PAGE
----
Fans of the original 1976 Academy Award Winning Best Picture Rocky will cherish Sylvester Stallone’s sentimental, understated and worthy bookend to the epic series, which admittedly fluctuated in quality during the middle sequels, that felt like they had just been cranked out for the box office and fans. Rocky, like Stallone himself, has become an American icon by now—nearly symbolic of Philadelphia itself, which is once again an overwhelmingly silent but nonetheless equal character in the Rocky mythology especially in the first and final film. Thus Rocky Balboa (wisely minus a roman numeral to distinguish it from the rest) is the best follow-up in the series and keeps in the spirit audiences first fell in love with over thirty years ago. As the film opens, we find that not too much has changed in Rocky’s life—he still lives in the same run-down area of Philadelphia and remains deeply in love with Adrian who has passed away but whose grave he visits frequently. He spends most days running a restaurant named after his late wife where night after night he regales the clientele with stories of his famous fights with Apollo Creed and other opponents. Feeling alienated by the overpowering shadow of his famous father, Rocky’s son Robert (played this time around by Gilmore Girls and Heroes star Milo Ventimiglia-- himself a dead-ringer for the older actor) is struggling to make it in the business world and live a normal life. However, when a television sports announcer proposes the question of who would win in a fight between Rocky Balboa in his prime and the new heavyweight champion of the world that few respect or are willing to fight, an animated simulation fight is created and the Balboas are thrust back into the spotlight. Feeling like he still has some fight left in him, Rocky decides to train once again, this time battling the ageist boxing commission, the audience’s stereotype of older fighters and his own inner demon as Pauly (Burt Young), Robert and a now-grown Little Marie (Geraldine Hughes) who memorably told Rocky off in the first film all rally around the former legend. Rocky Balboa is not only a fitting conclusion to the series but is brimming with creative choices that become more apparent on a second viewing such as art direction decisions made by Stallone to contrast the worlds of the new fighting lifestyle of fast cars and bling bling and Rocky’s humble surroundings along with some truly innovative decisions in cinematography during the fight (switching from black and white to color, etc.). The DVD is well worth the rental for fans, like me, unashamed to admit they still hold a soft spot for the 70’s American classic and the extra features are of definite interest as well.



Director: Emilio Estevez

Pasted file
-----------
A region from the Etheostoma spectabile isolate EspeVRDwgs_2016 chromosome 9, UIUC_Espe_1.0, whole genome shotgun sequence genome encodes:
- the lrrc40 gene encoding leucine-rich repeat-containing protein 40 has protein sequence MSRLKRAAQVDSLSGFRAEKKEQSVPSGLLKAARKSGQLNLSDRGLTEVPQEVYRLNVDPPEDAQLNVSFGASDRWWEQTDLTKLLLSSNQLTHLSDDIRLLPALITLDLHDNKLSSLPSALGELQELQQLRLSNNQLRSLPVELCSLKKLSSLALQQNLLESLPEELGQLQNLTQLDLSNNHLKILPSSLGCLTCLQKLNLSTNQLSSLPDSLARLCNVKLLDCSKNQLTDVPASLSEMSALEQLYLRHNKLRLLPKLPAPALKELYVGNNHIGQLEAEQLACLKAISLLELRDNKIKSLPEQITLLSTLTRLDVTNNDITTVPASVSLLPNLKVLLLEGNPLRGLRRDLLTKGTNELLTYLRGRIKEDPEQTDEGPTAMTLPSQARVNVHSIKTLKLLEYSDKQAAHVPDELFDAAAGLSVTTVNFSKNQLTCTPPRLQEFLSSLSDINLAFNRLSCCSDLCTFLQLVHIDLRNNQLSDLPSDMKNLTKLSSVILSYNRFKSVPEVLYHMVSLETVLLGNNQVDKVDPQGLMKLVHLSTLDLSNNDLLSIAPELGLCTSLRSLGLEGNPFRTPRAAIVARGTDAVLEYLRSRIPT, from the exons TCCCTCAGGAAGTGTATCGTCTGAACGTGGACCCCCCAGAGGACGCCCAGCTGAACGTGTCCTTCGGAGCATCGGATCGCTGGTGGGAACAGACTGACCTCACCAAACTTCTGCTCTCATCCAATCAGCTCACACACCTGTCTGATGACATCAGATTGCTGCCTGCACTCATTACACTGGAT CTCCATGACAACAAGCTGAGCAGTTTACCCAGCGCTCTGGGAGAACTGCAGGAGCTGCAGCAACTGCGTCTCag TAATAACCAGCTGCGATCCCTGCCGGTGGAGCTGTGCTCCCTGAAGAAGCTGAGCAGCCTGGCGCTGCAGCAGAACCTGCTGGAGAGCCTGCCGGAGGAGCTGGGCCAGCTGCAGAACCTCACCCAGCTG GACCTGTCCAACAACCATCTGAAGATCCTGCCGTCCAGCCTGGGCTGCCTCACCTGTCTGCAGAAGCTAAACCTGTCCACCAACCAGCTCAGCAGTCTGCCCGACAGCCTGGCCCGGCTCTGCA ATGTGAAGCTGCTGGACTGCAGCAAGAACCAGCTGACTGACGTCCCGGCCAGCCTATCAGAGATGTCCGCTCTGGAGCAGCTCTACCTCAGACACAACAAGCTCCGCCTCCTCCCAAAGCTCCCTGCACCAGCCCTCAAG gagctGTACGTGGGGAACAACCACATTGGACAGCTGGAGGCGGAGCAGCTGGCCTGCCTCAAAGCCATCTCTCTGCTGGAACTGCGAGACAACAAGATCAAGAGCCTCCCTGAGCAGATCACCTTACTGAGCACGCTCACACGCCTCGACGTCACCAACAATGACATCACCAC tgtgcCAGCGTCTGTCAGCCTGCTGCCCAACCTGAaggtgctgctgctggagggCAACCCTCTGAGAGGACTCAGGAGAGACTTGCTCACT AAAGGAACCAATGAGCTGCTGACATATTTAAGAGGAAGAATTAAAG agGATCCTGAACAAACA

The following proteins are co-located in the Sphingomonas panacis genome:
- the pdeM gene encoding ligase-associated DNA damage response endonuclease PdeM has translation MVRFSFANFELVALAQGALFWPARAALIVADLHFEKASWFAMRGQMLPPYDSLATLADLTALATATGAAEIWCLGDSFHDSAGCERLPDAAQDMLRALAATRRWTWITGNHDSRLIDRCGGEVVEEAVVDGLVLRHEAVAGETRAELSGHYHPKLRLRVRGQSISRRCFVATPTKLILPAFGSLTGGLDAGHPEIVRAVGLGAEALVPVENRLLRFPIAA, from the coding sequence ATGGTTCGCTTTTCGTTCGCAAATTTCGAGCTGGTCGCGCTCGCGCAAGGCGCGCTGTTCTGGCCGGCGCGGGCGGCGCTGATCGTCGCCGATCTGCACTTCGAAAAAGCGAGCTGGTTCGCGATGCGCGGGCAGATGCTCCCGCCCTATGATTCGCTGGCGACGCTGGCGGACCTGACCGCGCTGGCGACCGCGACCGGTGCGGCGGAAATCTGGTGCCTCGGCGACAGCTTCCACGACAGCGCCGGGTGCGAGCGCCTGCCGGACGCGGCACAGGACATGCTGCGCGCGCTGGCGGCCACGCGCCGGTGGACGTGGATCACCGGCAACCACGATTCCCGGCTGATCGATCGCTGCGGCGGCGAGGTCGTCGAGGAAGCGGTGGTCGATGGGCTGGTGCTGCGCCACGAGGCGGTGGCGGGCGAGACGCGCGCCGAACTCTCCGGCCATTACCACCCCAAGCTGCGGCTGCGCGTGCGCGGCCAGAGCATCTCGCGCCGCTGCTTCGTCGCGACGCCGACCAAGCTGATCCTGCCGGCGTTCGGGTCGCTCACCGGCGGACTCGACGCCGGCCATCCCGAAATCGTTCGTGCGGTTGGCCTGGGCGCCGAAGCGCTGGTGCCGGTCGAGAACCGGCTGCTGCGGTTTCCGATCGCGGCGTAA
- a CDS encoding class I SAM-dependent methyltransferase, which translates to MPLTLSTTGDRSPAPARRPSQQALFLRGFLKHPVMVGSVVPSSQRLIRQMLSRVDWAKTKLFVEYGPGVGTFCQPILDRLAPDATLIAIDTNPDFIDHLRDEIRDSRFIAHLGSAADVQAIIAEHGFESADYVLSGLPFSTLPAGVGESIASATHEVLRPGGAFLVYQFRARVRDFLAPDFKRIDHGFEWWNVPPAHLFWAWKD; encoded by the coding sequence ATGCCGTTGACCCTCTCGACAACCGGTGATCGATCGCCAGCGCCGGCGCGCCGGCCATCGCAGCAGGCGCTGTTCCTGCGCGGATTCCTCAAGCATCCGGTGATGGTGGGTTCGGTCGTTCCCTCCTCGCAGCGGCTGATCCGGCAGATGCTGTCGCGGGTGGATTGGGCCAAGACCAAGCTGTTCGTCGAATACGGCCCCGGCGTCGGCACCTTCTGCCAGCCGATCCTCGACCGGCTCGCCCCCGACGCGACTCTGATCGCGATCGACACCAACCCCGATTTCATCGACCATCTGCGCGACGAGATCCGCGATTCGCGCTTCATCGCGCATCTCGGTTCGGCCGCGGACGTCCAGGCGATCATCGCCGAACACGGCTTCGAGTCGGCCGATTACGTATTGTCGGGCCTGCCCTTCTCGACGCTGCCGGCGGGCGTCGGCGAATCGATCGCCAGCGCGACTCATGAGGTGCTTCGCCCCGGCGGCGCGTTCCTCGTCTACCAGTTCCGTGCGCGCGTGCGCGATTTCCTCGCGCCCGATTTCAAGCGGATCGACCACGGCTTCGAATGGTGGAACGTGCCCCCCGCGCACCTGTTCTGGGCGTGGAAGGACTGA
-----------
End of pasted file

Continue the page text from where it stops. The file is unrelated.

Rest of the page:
Throughout his life, actor turned writer/director Emilio Estevez had been haunted by some of the most famous photos taken during the aftermath of the shocking assassination of Robert F. Kennedy on June 6th, 1968. Over the last several years, he passionately began working on a labor of love that would take an intimate look at several intersecting stories involving twenty-two main characters staying at the Ambassador Hotel on that fateful day. Inspired by both real accounts of the incidents and his own feelings about the spirit of Kennedy and what he perceived may have been occurring during that era, Estevez took two often displayed snapshots (the busboy near Kennedy post-shooting and a young man hurling a chair at the wall) and developed these brief actions into flesh-and-blood individuals that nearly bound off the screen. Although it’s initially hard to keep track of so many subplots in this cinematic tapestry that feels like a cross between Grand Hotel and the work of Robert Altman, Estevez is a wonderful tour guide but nonetheless it’s easy to get lost in the jaw-dropping star power of a cast that includes Anthony Hopkins, Harry Belafonte, Nick Cannon, Emilio Estevez, Laurence Fishburne, Heather Graham, Helen Hunt, Joshua Jackson, Ashton Kutcher, Lindsay Lohan, Demi Moore, Freddy Rodriguez, Martin Sheen, Christian Slater, Sharon Stone and Elijah Wood. With so much happening in the one large setting of the Ambassador hotel, some of the plotlines are more successful than others and we’re utterly riveted by the ingenious casting of the glamorous Sharon Stone as a compassionate manicurist/hairdresser, and secondly by frequent tabloid victim Lindsay Lohan as a peaceful young woman (based on someone Estevez met during the film’s writing) who chooses to marry a friend from school (Elijah Wood) in order to prevent him from being sent to Vietnam. Estevez, who even sold some of his own artwork to help fund Bobby and shot the first two weeks of the film inside the now-demolished Ambassador Hotel earned an award from the Phoenix Film Critics Society for Breakout Performance of the Year Behind the Camera for this, his most deeply moving film yet. While it was overshadowed by bigger studio films like Babel, Dreamgirls and The Departed in terms of Oscar season, Bobby’s impressive cast won the Hollywood Film Award for Ensemble of the Year, was nominated as Best Picture Drama and Best Song (see below) from The Golden Globes and won Venice Film Festival’s Biografilm Award, where it was also nominated for the Golden Lion. Now that it’s been released on DVD, hopefully Bobby will get the audience it deserves as it’s truly one of the most inspiring and underappreciated films of 2006 and one that will hopefully engage voters to get more involved with politics today.